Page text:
“Hello Georgie!” Two words – spoken with a definite growl – that strike fear into children, young adults, as well as the fully grown who took in Tim Curry’s terrifying performance as Pennywise the clown in the two part mini series Stephen King’s It (1990). The original made-for-tv movie had so much of an impact that the term ‘coulrophobia’ (fear of clowns) is now one that no longer brings with it frowns but knowing shudders (“yup, that’s me, ever since I watched “It”!).
Like the titular character of Stephen King’s novel, 27 years later It (2017) is here. Back again to scare the town of Derry, Maine, as well as allowing a generation to relive and rekindle that fear, alongside a new generation.
Here’s 10 of the the most interesting things you (probably) didn’t know about It (2017)
The Duffer Brothers originally wanted to direct the movie, but were overlooked as they were not “established” at that point. They’ve certainly made it now, however, as they moved on to devise the Netflix smash hit Stranger Things (2016), which co-stars Finn Wolfhard (Richie) and is very clearly influenced by Stephen King.
When Richie Tozier (Finn Wolfhard) is in the “clown room”, there is a mannequin dressed as the 1990 mini-series version of Pennywise the Clown, famously portrayed by Tim Curry, sitting on the floor (left side of the screen). Wolfhard concedes that he has a fear of clowns – known as coulrophobia – so this scene must have been a living nightmare to shoot!
Director Andy Muschietti has confirmed that Bill Skarsgård speaks in Swedish at times when playing the character Pennywise the clown, so if there are words here or there that you can’t quite fathom, that’s probably the reason. That, or you can’t hear properly because your heart’s beating so hard.
There were some rumours that Bill Skarsgård would not be returning to play Pennywise the clown in any sequels over worries that the part was having a negative impact on his mental health. However, a week before the film was released, Skarsgård confirmed that he was officially attached to the next film in the series and had already began meeting with Andrés Muschietti to discuss ideas for the character and the film.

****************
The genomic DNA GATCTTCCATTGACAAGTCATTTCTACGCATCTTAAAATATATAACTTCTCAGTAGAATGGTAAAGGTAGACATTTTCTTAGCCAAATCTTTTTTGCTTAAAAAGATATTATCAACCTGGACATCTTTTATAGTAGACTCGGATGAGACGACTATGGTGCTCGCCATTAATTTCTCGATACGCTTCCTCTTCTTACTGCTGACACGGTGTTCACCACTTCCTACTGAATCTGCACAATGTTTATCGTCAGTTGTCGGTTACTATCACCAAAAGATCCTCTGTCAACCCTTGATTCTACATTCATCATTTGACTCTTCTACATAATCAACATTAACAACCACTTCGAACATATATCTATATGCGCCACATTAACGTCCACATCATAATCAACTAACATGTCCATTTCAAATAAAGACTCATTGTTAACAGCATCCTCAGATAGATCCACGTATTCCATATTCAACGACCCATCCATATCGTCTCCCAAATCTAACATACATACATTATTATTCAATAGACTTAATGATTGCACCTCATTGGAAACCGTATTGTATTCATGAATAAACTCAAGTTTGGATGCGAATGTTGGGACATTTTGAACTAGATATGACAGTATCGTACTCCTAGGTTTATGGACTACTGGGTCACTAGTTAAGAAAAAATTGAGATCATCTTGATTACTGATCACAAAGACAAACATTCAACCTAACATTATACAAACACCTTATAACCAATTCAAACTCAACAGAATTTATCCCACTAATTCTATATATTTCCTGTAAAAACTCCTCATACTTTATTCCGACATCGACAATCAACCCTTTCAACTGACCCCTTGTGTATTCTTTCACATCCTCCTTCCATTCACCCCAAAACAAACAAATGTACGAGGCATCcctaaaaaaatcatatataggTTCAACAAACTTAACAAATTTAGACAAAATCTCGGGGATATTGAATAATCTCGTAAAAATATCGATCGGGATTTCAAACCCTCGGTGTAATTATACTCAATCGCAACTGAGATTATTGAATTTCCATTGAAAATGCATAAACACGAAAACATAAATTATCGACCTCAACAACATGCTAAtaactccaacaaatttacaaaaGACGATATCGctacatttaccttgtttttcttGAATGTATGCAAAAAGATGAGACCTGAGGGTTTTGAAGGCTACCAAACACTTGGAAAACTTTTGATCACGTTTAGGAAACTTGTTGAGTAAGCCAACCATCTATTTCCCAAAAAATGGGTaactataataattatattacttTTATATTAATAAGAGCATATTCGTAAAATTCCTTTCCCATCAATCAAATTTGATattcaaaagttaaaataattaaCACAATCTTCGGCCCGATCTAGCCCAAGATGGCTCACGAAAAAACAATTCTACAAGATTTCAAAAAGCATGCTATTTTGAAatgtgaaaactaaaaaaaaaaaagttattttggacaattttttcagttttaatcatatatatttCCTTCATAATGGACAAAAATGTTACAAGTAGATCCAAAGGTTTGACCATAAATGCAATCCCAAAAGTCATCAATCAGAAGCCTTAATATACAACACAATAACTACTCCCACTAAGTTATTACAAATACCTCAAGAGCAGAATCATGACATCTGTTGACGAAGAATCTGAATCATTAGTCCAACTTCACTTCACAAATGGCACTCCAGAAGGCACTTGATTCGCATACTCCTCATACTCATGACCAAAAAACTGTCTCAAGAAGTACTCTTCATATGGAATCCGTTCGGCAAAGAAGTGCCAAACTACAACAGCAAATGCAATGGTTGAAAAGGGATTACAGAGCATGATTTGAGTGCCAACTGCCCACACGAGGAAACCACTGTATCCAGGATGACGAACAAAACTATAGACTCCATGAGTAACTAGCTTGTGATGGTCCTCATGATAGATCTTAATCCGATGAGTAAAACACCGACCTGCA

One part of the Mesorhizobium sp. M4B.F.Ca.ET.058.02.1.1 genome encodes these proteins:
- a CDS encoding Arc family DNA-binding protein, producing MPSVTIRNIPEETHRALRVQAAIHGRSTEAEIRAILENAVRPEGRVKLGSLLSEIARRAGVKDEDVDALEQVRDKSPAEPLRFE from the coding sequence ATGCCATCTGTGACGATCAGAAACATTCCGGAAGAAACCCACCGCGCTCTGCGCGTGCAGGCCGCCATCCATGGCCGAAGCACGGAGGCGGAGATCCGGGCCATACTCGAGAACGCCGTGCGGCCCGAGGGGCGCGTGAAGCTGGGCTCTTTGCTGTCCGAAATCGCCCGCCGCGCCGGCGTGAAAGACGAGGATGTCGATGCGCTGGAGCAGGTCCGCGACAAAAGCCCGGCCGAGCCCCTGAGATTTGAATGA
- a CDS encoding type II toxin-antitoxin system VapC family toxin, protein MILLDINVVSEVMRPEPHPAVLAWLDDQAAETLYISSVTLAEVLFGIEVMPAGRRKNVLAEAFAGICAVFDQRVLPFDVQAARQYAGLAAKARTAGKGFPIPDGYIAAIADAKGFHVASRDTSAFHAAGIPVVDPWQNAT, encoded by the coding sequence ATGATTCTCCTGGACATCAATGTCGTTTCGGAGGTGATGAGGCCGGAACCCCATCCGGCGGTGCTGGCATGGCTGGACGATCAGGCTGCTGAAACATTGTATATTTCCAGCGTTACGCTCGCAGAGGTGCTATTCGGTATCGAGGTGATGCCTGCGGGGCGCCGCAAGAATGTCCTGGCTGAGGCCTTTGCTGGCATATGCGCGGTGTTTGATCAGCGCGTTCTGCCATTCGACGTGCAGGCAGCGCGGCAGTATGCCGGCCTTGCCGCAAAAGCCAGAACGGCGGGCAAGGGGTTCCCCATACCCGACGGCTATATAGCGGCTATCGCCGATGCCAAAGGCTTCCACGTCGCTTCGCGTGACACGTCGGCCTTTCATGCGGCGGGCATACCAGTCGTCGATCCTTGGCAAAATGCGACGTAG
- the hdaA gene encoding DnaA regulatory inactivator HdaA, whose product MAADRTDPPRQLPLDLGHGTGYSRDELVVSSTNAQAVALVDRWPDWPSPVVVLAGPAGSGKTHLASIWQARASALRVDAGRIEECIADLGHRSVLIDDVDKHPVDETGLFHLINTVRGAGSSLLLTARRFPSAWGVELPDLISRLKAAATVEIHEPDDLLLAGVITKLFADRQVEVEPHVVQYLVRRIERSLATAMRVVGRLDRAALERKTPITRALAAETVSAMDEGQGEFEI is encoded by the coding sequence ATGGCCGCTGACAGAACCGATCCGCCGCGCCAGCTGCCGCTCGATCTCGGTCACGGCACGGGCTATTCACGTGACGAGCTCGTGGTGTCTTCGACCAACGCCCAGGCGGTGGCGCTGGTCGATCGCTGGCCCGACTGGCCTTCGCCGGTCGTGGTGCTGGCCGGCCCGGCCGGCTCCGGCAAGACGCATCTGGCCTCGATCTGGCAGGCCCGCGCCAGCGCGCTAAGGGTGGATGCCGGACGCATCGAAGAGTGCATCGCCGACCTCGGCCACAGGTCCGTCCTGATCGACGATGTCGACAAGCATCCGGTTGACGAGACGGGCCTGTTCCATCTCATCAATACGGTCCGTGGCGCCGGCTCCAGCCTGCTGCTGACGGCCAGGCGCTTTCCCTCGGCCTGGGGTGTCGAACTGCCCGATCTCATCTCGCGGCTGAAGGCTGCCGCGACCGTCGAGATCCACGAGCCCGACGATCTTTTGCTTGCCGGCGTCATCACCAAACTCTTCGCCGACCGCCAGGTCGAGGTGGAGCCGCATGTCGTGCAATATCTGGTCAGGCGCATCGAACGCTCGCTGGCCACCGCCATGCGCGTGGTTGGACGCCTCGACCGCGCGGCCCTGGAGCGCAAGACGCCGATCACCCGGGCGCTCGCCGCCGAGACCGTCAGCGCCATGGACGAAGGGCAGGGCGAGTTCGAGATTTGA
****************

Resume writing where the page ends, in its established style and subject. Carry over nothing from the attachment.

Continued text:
Bill Skarsgård was actually the 4th actor offered the role of Pennywise the clown. Tim Curry was offered the chance to reprise the role during early development, but turned it down. Ben Mendelsohn was also offered the part and showed interest, but turned it down over a disagreement on salary. Will Poulter accepted the role but had to drop out due to scheduling conflicts which pushed the movie back a year. This culminated in Skarsgård being offered the role, and the rest is history.
Andy Muschietti and Barbara Muschietti fought hard (with the support of the producers) to put more scenes from the novel back into the story for It (2017). The Smoke-Hole scene was demanded but the studio deemed it too expensive. Andy was able to put back the majority of the scenes he asked for, such as Eddie’s encounter with his ultimate fear, the Leper.
In an effort to get the child actors to bond, It (2017) director Andres Muschietti had them doing 10 days of activities together. They actually held a “bicycle camp” because, he says, “kids today don’t necessarily know how to ride bikes.” The result was they all became good friends and they were all able to ride bikes for the movie of course, another nod to Stranger Things (2016) as well as Stand By Me (1986)
Marlon Taylor, Jarrod Blanchard and Brandon Crane, who played the respective roles of Mike, Henry and Ben in made-for-tv movie Stephen King’s It (1990), all reached out to the new actors for this film (Chosen Jacobs for Taylor, Nicholas Hamilton for Blanchard and Jeremy Ray Taylor for Crane) and spoke to them. They all went on to voice their approval of their younger counterparts 27 years after the original was released.
The “Slideshow” scene where Pennywise slowly reveals himself by taking control of the projected slides is a reference to “The Sun Dog”, a Stephen King novella. In it, a mangy and increasingly aggressive dog is revealed through a series of Polaroid photos before leaping out and attacking the book’s protagonists, just as Pennywise does in this scene, jumping out of the projector screen, haunched and barking like a dog before attacking the kids in the garage.
Bill admitted that he was so into his performance as Pennywise that he would have constant nightmares during production.
Whilst a huge fan of Tim Curry, and specifically Curry’s iconic turn as Pennywise 27 years prior, Skarsgård confirme that he did not want to incorporate any of Curry’s work into his own depiction of the clown, because he felt that he could not “do Tim Curry anywhere near as well as Curry himself did” and he didn’t want his performance to become muddied by association or providing a similar performance.
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MAIN SOURCE: It (2017) IMDB Trivia